Frustrated at repeatedly missing out on the chance to film one of Ballard’s novels, Stanley Baker optioned a number of his short stories through his production company Oakhurst Productions, including ‘Track 12’ (1958). Of the intended anthology picture, only one, the 22-minite ‘Track 12’, was completed, shot by Joseph Losey from a script by Harold Pinter, during a break in production on Accident (Losey 1967).
Dirk Bogarde is chilling as the diffident biochemist, Sheringham, avenging his cuckolding by Baker’s robust Maxted. An unbilled Julie Christie was persuaded by Bogarde, who had worked with her on John Schlesinger’s Darling (1965), to provide the glimpsed fragments of Susan Sheringham’s face and body – and the overwhelming, screen-filling kissing lips of the film’s startling conclusion, an image that had a profound influence on David Cronenberg’s Videodrome (1983).
Christie would, of course, go on to co-star in Losey’s Palme d’Or-winning The Go-Between (1971), his fourth and final collaboration with Pinter; and Ballard later scripted the contemporary sequences that saved Pinter’s adaptation of John Fowles’s 1969 The French Lieutenant’s Woman, directed by Karel Reisz in 1981, from mere historical pictorialism.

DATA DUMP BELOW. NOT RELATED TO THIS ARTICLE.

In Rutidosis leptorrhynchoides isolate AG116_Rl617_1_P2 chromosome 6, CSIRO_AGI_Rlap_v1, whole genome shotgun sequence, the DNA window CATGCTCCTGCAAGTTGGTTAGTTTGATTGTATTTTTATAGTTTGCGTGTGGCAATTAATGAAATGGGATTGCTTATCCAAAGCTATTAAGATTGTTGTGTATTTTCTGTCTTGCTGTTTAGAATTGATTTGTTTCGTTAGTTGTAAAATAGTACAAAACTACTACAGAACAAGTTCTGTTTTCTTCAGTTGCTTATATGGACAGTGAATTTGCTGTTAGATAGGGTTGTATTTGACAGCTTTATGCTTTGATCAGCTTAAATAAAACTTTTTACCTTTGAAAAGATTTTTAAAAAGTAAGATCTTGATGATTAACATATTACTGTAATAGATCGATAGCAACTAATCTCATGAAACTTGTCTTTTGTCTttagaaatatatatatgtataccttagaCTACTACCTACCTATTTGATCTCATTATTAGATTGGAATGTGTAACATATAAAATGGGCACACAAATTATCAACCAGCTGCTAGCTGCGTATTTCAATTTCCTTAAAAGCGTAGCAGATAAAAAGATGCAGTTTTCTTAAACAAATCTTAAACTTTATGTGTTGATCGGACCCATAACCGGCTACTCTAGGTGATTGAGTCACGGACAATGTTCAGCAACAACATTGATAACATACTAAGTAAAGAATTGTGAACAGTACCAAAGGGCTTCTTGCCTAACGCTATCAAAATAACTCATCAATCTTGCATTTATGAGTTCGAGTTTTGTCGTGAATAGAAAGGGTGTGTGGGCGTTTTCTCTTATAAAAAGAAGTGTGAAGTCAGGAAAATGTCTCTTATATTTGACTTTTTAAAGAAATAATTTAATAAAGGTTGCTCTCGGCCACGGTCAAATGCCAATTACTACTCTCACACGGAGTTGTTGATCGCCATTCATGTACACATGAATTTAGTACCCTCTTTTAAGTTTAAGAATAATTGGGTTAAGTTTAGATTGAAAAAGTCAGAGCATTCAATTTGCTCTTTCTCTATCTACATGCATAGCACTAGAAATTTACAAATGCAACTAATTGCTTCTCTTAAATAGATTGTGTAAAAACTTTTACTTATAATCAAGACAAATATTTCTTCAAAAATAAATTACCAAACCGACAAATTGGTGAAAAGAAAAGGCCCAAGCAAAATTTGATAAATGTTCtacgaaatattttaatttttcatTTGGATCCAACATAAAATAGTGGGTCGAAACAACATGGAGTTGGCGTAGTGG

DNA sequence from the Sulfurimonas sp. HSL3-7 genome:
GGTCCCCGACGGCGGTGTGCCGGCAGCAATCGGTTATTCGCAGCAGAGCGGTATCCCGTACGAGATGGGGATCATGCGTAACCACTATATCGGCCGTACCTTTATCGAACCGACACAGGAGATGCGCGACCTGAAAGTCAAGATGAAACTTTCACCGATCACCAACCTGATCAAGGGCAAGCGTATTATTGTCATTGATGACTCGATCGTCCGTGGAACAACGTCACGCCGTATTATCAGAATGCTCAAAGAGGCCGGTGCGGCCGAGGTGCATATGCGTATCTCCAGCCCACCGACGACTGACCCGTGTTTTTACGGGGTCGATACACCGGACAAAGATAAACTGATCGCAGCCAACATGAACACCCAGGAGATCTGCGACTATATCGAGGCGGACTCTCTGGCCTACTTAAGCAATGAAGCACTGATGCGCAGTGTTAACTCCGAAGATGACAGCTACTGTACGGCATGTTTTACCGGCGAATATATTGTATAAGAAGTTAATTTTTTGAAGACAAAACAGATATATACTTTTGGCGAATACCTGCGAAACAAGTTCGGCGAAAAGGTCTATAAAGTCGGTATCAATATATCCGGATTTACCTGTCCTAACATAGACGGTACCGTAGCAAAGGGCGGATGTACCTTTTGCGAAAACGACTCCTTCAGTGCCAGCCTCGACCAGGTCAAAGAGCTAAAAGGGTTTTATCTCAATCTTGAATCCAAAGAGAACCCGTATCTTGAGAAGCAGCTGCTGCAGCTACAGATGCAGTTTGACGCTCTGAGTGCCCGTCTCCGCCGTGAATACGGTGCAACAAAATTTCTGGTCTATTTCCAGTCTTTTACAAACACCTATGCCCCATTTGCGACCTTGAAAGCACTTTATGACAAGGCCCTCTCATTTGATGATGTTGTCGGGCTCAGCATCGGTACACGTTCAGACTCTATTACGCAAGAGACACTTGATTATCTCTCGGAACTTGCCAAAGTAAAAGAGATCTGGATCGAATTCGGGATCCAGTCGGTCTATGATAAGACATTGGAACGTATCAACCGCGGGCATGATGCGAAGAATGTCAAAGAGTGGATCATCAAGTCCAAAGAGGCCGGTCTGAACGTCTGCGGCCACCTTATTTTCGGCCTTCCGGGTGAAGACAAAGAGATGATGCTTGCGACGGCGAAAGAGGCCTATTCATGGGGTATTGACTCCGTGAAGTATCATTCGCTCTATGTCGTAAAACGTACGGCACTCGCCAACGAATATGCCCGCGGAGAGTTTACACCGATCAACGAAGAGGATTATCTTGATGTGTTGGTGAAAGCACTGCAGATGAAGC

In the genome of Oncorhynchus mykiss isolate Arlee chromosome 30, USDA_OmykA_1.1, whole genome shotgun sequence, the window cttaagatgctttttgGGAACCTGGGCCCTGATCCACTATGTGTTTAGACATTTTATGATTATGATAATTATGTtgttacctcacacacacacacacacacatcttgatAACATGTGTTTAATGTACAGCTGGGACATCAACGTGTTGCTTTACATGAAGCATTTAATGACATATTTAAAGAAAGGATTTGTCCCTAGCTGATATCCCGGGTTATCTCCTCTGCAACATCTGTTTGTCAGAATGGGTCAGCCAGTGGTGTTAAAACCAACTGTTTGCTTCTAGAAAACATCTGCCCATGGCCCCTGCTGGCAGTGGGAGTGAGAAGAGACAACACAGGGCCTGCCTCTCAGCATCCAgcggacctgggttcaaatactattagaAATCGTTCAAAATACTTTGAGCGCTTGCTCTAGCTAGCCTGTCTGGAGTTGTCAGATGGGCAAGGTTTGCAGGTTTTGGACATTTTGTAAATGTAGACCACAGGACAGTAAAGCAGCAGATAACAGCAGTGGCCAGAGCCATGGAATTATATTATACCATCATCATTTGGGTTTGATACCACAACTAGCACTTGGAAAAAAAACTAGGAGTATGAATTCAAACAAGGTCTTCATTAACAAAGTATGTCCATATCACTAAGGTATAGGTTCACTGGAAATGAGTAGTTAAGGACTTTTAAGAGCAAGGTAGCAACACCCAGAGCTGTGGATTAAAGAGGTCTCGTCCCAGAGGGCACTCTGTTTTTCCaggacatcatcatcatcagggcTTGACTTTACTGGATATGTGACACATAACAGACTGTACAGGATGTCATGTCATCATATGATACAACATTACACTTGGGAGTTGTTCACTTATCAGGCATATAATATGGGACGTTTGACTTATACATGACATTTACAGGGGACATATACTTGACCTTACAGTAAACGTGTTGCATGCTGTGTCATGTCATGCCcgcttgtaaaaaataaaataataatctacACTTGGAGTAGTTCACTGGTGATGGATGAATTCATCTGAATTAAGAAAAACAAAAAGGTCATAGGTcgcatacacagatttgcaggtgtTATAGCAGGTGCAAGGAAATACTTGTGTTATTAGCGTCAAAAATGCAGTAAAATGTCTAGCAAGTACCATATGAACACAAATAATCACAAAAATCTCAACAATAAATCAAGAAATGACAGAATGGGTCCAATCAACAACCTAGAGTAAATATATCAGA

Other films in the retrospective
Apocalypse Now (Francis Ford Coppola 1979)
Carry On Getting It Up (Gerald Thomas 1977)
The Drowned World (J. Lee Thompson 1974)
The Drowned World: The Director’s Cut (J. Lee Thompson 2015)
El Dorado (BBC 1992-93; 156 episodes)
Gale Force (Val Guest 1967)
Jodorowsky’s Burning World (Frank Pavich 2013)